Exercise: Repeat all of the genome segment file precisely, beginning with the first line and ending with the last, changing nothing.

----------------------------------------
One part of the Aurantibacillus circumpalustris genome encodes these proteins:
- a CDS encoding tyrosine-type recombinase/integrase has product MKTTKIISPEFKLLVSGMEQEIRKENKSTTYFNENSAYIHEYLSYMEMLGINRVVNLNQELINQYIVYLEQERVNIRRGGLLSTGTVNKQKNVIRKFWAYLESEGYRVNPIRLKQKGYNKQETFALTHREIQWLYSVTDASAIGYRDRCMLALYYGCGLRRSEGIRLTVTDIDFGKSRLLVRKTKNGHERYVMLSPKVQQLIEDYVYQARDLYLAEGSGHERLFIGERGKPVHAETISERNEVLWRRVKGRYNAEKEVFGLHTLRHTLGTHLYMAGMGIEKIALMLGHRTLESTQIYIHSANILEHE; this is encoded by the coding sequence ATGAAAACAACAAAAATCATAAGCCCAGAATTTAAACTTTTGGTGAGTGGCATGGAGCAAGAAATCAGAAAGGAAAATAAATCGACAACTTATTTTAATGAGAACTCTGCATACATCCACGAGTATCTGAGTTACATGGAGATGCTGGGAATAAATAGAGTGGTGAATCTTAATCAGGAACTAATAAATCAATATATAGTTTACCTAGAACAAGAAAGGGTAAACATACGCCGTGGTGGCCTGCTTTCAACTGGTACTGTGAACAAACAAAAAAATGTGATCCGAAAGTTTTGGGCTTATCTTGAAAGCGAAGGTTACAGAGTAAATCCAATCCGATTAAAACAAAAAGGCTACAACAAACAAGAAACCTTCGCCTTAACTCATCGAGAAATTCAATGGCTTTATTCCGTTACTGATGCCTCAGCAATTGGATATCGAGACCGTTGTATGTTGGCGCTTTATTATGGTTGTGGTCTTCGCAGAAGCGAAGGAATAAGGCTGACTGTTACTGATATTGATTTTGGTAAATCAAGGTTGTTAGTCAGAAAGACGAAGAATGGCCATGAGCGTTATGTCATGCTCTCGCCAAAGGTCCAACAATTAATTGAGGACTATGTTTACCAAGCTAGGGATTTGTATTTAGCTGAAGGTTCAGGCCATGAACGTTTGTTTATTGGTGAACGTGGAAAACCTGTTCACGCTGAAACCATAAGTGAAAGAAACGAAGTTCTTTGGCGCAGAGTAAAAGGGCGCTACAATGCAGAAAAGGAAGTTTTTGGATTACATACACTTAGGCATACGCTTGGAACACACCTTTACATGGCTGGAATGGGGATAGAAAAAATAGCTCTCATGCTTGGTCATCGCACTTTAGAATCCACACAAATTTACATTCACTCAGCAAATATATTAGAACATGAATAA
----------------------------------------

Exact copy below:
One part of the Aurantibacillus circumpalustris genome encodes these proteins:
- a CDS encoding tyrosine-type recombinase/integrase has product MKTTKIISPEFKLLVSGMEQEIRKENKSTTYFNENSAYIHEYLSYMEMLGINRVVNLNQELINQYIVYLEQERVNIRRGGLLSTGTVNKQKNVIRKFWAYLESEGYRVNPIRLKQKGYNKQETFALTHREIQWLYSVTDASAIGYRDRCMLALYYGCGLRRSEGIRLTVTDIDFGKSRLLVRKTKNGHERYVMLSPKVQQLIEDYVYQARDLYLAEGSGHERLFIGERGKPVHAETISERNEVLWRRVKGRYNAEKEVFGLHTLRHTLGTHLYMAGMGIEKIALMLGHRTLESTQIYIHSANILEHE; this is encoded by the coding sequence ATGAAAACAACAAAAATCATAAGCCCAGAATTTAAACTTTTGGTGAGTGGCATGGAGCAAGAAATCAGAAAGGAAAATAAATCGACAACTTATTTTAATGAGAACTCTGCATACATCCACGAGTATCTGAGTTACATGGAGATGCTGGGAATAAATAGAGTGGTGAATCTTAATCAGGAACTAATAAATCAATATATAGTTTACCTAGAACAAGAAAGGGTAAACATACGCCGTGGTGGCCTGCTTTCAACTGGTACTGTGAACAAACAAAAAAATGTGATCCGAAAGTTTTGGGCTTATCTTGAAAGCGAAGGTTACAGAGTAAATCCAATCCGATTAAAACAAAAAGGCTACAACAAACAAGAAACCTTCGCCTTAACTCATCGAGAAATTCAATGGCTTTATTCCGTTACTGATGCCTCAGCAATTGGATATCGAGACCGTTGTATGTTGGCGCTTTATTATGGTTGTGGTCTTCGCAGAAGCGAAGGAATAAGGCTGACTGTTACTGATATTGATTTTGGTAAATCAAGGTTGTTAGTCAGAAAGACGAAGAATGGCCATGAGCGTTATGTCATGCTCTCGCCAAAGGTCCAACAATTAATTGAGGACTATGTTTACCAAGCTAGGGATTTGTATTTAGCTGAAGGTTCAGGCCATGAACGTTTGTTTATTGGTGAACGTGGAAAACCTGTTCACGCTGAAACCATAAGTGAAAGAAACGAAGTTCTTTGGCGCAGAGTAAAAGGGCGCTACAATGCAGAAAAGGAAGTTTTTGGATTACATACACTTAGGCATACGCTTGGAACACACCTTTACATGGCTGGAATGGGGATAGAAAAAATAGCTCTCATGCTTGGTCATCGCACTTTAGAATCCACACAAATTTACATTCACTCAGCAAATATATTAGAACATGAATAA